On 18 September 2008, the FSA introduced temporary short selling measures in relation to stock in UK financial sector companies. In January 2009, the FSA extended the disclosure requirement, subject to a small amendment on disclosing changes in short positions but allowed the temporary ban to expire. When the temporary measures were introduced the FSA stated that it would conduct a review of short selling.  

The FSA has now published Discussion Paper 09/1: Short selling (DP09/1). DP09/1 is set out as follows:  

  • Chapter 2 provides a brief description of short selling, the market participants who tend to engage in it, their reasons for doing so and the different methods used. It also provides some detail on the context in which short selling takes place.
  • Chapter 3 examines the pros and cons of short selling and reiterates the FSA’s longstanding message that short selling is normally a legitimate trading activity that tends to enhance price efficiency and liquidity. The FSA also notes, on the negative side, that it can be used to commit market abuse and can contribute to disorderly markets.
  • Chapter 4 provides an analysis of some of the potential constraints on short selling including: various types of prohibition on short selling (e.g. a blanket ban, bans restricted to ‘naked’ short selling); circuit breakers; and tick rules. The FSA concludes that none of these options represent a proportionate response to the risks posed by short selling – although the FSA does reserve the right to reintroduce a blanket ban on short selling on an emergency basis should market conditions require. The heightened potential risks of short selling of stocks of companies engaged in rights issues is also discussed in Chapter 4. On balance, the FSA concludes that a blanket ban would not be warranted, although a tighter disclosure regime is proposed.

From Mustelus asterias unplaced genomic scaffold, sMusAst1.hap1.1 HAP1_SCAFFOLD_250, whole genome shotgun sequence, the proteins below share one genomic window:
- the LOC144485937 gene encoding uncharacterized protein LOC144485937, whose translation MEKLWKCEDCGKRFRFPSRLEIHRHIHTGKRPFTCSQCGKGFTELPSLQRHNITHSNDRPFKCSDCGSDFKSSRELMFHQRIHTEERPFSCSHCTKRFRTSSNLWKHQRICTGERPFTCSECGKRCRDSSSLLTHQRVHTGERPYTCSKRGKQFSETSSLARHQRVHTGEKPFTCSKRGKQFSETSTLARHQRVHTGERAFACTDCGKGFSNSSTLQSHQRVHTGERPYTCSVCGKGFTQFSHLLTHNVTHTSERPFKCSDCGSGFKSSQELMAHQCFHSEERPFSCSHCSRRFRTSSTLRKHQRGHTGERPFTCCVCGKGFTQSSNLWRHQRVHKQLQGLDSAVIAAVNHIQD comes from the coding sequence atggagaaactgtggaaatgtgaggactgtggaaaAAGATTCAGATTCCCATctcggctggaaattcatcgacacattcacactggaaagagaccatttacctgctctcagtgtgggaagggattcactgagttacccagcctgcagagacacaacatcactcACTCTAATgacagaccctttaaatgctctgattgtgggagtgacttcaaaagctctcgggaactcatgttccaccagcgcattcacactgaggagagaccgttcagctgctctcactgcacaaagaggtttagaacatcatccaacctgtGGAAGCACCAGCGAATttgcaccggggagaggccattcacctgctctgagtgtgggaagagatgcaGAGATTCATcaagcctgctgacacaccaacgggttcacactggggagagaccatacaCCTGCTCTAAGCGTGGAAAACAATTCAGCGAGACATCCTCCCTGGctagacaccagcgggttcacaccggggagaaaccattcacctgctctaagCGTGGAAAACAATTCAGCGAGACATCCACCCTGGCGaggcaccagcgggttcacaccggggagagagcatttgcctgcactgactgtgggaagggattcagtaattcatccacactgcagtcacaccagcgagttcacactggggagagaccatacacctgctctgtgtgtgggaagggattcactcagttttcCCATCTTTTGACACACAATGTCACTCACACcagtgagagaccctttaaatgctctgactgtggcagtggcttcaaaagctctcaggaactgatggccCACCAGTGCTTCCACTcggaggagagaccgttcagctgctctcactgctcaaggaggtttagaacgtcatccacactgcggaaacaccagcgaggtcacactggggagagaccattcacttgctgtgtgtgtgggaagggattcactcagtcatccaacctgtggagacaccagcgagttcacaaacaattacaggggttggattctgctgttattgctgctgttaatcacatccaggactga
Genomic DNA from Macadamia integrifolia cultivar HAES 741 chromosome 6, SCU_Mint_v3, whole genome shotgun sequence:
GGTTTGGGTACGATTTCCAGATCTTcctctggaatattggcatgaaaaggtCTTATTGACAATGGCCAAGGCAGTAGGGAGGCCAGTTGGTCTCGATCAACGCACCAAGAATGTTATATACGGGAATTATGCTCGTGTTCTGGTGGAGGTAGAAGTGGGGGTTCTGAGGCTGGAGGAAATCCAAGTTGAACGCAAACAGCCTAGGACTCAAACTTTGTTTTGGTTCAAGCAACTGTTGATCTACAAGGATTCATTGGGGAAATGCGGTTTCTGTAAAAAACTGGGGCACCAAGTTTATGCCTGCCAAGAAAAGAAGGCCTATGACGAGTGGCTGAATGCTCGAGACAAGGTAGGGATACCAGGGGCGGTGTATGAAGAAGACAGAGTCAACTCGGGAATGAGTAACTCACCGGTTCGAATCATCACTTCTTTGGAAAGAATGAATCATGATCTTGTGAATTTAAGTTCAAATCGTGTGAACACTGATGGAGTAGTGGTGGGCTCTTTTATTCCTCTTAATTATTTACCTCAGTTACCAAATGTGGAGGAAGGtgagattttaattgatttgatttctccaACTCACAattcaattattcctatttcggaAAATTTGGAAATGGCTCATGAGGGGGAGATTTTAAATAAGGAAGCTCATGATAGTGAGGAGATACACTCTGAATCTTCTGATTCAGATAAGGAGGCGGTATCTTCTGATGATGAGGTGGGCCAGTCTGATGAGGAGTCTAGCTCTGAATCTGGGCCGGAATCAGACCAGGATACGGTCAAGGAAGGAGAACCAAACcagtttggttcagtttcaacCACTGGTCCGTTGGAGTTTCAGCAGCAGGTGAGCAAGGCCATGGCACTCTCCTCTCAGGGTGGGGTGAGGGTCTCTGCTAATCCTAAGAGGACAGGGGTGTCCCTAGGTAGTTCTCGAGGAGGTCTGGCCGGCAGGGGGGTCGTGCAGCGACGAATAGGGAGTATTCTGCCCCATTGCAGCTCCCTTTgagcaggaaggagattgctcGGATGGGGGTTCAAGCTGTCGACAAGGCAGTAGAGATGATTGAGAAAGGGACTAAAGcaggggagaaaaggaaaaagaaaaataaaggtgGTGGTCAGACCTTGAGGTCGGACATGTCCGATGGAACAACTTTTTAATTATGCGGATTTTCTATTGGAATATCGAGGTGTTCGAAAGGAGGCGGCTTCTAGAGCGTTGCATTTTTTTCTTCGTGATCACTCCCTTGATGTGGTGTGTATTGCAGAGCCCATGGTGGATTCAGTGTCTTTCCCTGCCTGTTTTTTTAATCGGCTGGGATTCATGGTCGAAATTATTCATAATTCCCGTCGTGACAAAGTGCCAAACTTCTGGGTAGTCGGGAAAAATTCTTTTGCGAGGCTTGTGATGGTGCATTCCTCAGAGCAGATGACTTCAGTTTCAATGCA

• Chapter 5 examines the options for enhanced transparency. The FSA has considered a regime based on disclosure of aggregate short positions, but does not consider that the benefits of such a system, which relies on a marking or flagging system, justifies the very high market costs that are involved. Instead, the FSA favours an amended version of its current disclosure obligation but extended to cover all UK stocks. This means that the FSA favours disclosure of positions in specific stocks by individual position holders to the market as a whole. The FSA does not think that private disclosure to it would achieve its regulatory objectives. The FSA also discusses important technical issues concerning the disclosure regime, such as the level at which disclosure thresholds should be set and how market participants should calculate their short positions. However, the FSA is clear that it considers it highly desirable to find an international consensus in this area, and is therefore not making any definitive detailed proposals at this stage.  

Comments on DP09/1 are due by 8 May 2009.

View Discussion Paper 09/1: Short selling, 9 February 2009